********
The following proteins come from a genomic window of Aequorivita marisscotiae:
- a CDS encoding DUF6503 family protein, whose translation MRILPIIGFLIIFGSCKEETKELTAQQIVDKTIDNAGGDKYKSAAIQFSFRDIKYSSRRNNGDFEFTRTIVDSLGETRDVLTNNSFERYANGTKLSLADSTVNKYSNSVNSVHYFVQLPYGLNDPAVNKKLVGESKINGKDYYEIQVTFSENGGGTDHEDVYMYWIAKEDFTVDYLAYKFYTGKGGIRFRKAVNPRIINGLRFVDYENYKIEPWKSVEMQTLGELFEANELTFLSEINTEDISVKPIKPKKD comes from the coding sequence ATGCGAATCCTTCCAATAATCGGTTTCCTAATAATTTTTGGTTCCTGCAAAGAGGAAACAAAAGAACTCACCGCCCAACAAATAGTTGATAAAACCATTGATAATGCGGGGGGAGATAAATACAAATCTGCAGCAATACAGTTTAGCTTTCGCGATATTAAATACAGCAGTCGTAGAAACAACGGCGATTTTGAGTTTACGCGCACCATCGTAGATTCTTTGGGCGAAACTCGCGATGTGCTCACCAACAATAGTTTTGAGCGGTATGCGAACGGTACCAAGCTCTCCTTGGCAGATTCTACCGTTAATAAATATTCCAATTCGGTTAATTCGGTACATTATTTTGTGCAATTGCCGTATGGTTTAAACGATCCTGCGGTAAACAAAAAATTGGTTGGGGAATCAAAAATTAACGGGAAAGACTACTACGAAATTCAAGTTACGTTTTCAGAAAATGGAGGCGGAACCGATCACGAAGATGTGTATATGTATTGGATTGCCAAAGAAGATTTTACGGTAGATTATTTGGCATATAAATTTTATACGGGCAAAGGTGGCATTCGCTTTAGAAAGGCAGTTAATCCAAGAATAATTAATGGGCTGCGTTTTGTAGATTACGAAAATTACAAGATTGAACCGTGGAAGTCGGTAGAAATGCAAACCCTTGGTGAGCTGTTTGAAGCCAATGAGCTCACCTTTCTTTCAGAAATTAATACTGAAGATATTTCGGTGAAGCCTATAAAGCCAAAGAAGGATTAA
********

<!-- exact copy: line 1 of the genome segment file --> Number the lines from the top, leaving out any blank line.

The following proteins come from a genomic window of Aequorivita marisscotiae: